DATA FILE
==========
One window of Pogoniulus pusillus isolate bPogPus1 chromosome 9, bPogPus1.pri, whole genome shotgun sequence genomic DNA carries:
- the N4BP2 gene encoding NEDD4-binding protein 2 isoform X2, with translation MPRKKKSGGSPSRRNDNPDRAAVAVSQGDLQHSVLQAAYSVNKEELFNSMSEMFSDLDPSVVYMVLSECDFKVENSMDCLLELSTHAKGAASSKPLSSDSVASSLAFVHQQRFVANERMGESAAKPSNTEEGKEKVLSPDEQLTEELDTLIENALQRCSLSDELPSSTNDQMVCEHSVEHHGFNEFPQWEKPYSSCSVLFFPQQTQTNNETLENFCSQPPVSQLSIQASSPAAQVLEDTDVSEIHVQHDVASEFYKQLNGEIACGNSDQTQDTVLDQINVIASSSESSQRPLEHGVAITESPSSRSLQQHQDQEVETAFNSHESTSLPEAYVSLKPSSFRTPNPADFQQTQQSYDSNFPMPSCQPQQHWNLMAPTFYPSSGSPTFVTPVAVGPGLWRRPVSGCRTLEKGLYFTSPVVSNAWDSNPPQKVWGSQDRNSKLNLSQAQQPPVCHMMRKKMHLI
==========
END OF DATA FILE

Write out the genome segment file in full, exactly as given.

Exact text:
One window of Pogoniulus pusillus isolate bPogPus1 chromosome 9, bPogPus1.pri, whole genome shotgun sequence genomic DNA carries:
- the N4BP2 gene encoding NEDD4-binding protein 2 isoform X2, with translation MPRKKKSGGSPSRRNDNPDRAAVAVSQGDLQHSVLQAAYSVNKEELFNSMSEMFSDLDPSVVYMVLSECDFKVENSMDCLLELSTHAKGAASSKPLSSDSVASSLAFVHQQRFVANERMGESAAKPSNTEEGKEKVLSPDEQLTEELDTLIENALQRCSLSDELPSSTNDQMVCEHSVEHHGFNEFPQWEKPYSSCSVLFFPQQTQTNNETLENFCSQPPVSQLSIQASSPAAQVLEDTDVSEIHVQHDVASEFYKQLNGEIACGNSDQTQDTVLDQINVIASSSESSQRPLEHGVAITESPSSRSLQQHQDQEVETAFNSHESTSLPEAYVSLKPSSFRTPNPADFQQTQQSYDSNFPMPSCQPQQHWNLMAPTFYPSSGSPTFVTPVAVGPGLWRRPVSGCRTLEKGLYFTSPVVSNAWDSNPPQKVWGSQDRNSKLNLSQAQQPPVCHMMRKKMHLI